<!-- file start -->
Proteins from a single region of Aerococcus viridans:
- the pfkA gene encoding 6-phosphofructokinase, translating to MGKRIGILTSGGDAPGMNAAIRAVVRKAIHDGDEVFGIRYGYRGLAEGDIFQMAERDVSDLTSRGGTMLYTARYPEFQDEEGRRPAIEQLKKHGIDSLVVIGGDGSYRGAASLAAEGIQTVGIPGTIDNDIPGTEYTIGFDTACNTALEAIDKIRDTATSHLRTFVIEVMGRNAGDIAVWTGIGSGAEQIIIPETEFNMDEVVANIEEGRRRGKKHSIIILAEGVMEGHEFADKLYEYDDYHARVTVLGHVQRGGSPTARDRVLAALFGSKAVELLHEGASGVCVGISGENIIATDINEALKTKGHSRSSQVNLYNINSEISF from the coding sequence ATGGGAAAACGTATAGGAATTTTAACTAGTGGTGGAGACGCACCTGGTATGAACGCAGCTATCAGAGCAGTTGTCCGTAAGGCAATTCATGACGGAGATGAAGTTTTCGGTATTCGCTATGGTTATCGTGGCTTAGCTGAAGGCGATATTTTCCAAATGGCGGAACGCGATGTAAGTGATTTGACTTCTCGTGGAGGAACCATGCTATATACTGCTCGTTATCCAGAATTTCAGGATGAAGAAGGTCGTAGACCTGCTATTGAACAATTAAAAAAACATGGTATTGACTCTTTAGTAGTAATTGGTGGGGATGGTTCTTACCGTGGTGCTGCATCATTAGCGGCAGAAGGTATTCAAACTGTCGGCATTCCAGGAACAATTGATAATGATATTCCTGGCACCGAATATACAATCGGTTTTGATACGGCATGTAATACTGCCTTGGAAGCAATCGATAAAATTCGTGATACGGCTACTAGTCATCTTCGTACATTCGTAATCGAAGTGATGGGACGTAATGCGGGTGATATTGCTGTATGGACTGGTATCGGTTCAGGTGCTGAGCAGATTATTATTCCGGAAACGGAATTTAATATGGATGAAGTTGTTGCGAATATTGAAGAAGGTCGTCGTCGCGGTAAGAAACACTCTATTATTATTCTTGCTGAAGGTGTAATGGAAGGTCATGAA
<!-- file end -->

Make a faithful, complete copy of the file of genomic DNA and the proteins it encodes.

Proteins from a single region of Aerococcus viridans:
- the pfkA gene encoding 6-phosphofructokinase, translating to MGKRIGILTSGGDAPGMNAAIRAVVRKAIHDGDEVFGIRYGYRGLAEGDIFQMAERDVSDLTSRGGTMLYTARYPEFQDEEGRRPAIEQLKKHGIDSLVVIGGDGSYRGAASLAAEGIQTVGIPGTIDNDIPGTEYTIGFDTACNTALEAIDKIRDTATSHLRTFVIEVMGRNAGDIAVWTGIGSGAEQIIIPETEFNMDEVVANIEEGRRRGKKHSIIILAEGVMEGHEFADKLYEYDDYHARVTVLGHVQRGGSPTARDRVLAALFGSKAVELLHEGASGVCVGISGENIIATDINEALKTKGHSRSSQVNLYNINSEISF from the coding sequence ATGGGAAAACGTATAGGAATTTTAACTAGTGGTGGAGACGCACCTGGTATGAACGCAGCTATCAGAGCAGTTGTCCGTAAGGCAATTCATGACGGAGATGAAGTTTTCGGTATTCGCTATGGTTATCGTGGCTTAGCTGAAGGCGATATTTTCCAAATGGCGGAACGCGATGTAAGTGATTTGACTTCTCGTGGAGGAACCATGCTATATACTGCTCGTTATCCAGAATTTCAGGATGAAGAAGGTCGTAGACCTGCTATTGAACAATTAAAAAAACATGGTATTGACTCTTTAGTAGTAATTGGTGGGGATGGTTCTTACCGTGGTGCTGCATCATTAGCGGCAGAAGGTATTCAAACTGTCGGCATTCCAGGAACAATTGATAATGATATTCCTGGCACCGAATATACAATCGGTTTTGATACGGCATGTAATACTGCCTTGGAAGCAATCGATAAAATTCGTGATACGGCTACTAGTCATCTTCGTACATTCGTAATCGAAGTGATGGGACGTAATGCGGGTGATATTGCTGTATGGACTGGTATCGGTTCAGGTGCTGAGCAGATTATTATTCCGGAAACGGAATTTAATATGGATGAAGTTGTTGCGAATATTGAAGAAGGTCGTCGTCGCGGTAAGAAACACTCTATTATTATTCTTGCTGAAGGTGTAATGGAAGGTCATGAA